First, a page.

This red rocket featured a black interior with leather-trimmed cloth seats. And to their credit, the front seats were heated (three levels), a near must in Wisconsin. The seat bottoms are relatively tight in the hips, but with better shaping and support in the seat back. The driver’s seat also is powered, but had no adjustable lumbar support.
The Civic sedan also has plenty of head and legroom front and rear. Several passengers rode in the back seat and all praised the leg and knee room. Cargo room is generous too at 14.7 cubic feet, and yes, the rear seat splits and folds down.
Civic’s dash layout is good with a 7-inch infotainment screen that is simple to adjust while driving. It now includes knobs for the radio and the climate control system, a change for the better in 2019 models.
The manual tilt/telescope steering wheel has the usual assortment of radio, phone, trip computer and cruise controls on its hub and the dash itself is attractive. A fake black carbon fiber look trim spiffs up the dash and doors, while other dash, door and instrument trim is a matte silver.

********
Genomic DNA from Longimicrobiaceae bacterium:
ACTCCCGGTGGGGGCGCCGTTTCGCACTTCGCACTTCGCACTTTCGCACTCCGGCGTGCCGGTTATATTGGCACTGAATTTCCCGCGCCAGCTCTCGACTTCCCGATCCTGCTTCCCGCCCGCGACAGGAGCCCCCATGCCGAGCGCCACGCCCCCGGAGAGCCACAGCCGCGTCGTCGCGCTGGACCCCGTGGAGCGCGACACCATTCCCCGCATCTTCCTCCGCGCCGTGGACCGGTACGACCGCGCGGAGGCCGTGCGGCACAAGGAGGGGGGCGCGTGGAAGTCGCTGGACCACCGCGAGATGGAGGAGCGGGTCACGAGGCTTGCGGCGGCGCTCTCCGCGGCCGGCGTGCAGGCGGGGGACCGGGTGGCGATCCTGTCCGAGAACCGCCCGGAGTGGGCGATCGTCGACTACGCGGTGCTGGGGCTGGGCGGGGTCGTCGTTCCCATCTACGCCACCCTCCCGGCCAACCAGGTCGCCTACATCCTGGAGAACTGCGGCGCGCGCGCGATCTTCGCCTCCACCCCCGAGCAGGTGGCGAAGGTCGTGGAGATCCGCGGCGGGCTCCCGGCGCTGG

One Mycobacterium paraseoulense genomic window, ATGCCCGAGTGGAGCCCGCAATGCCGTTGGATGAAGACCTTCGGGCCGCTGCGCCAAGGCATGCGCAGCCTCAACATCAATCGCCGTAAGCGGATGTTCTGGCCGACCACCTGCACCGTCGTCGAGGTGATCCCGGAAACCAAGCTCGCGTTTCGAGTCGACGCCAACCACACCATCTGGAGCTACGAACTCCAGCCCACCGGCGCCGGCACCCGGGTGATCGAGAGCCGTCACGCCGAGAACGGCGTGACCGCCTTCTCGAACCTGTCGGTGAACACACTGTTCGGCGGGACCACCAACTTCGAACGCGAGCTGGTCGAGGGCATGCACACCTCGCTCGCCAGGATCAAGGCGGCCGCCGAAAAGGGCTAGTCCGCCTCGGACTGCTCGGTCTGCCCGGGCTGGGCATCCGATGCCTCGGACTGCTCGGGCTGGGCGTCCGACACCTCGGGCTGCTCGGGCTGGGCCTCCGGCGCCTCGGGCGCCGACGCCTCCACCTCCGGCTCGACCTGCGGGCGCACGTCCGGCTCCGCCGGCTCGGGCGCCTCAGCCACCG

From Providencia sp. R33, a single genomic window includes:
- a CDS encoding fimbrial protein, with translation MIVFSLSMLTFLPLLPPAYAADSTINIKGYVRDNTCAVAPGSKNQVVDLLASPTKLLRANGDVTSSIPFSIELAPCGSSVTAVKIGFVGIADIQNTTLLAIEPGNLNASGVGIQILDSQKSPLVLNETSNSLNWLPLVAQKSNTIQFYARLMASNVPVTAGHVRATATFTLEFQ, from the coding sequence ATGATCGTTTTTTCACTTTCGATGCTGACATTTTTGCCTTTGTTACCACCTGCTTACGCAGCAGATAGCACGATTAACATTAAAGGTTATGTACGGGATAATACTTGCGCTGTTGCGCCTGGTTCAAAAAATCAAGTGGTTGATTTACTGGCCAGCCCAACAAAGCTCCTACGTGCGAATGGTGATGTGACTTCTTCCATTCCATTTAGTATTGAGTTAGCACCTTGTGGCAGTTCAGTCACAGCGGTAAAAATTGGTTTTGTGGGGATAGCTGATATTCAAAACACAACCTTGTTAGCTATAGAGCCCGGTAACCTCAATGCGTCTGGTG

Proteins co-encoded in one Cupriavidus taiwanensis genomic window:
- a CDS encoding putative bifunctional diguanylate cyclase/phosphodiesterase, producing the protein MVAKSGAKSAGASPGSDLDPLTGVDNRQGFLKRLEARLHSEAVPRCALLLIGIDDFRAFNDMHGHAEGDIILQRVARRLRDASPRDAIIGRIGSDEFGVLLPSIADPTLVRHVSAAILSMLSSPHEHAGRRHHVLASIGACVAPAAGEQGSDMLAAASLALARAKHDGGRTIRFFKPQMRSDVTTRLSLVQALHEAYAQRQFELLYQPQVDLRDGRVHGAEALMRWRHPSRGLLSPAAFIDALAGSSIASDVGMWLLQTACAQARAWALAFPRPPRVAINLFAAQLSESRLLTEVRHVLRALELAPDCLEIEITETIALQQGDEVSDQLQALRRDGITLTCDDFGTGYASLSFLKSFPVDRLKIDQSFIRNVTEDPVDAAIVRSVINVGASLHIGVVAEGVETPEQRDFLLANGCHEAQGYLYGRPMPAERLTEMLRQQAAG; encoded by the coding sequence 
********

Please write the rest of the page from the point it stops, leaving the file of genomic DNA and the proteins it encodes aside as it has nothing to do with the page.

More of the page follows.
Overhead is a standard sunroof, while to the sides the A-pillars seem large when combined with the rearview mirrors. That can somewhat obscure side views at intersections.
On the positive side though Honda includes its LaneWatch system on all Civics. It uses a camera to show you on the infotainment screen what’s on the curb-side of the car once you flip down the right turn signal. However, there’s no blind-spot warning system, so use your mirrors when signaling to move to a left lane.
Yet that’s the only safety system faux pas — Honda Sensing is standard on all Civics. That includes a lot of safety sensors and equipment, such as dynamic cruise control, a forward collision warning, lane-keeping assist, road departure mitigation, and low-speed collision avoidance system with emergency braking. All of these are aimed at avoiding fender benders, or crossing a center line or slipping off a road’s edge, if perchance you become inattentive (drowsy or texting).
Bravo to Honda for including all these features even on the low-cost LX model that lists at $20,350.
Congrats too for offering two gas engine choices that both deliver excellent fuel economy. The base 2.0-liter is best on mpg, but the tested 1.5 turbo is rated at 30 miles per gallon city and 38 mpg highway. I managed 34.2 mpg in a fairly even mix, and with up to four folks aboard.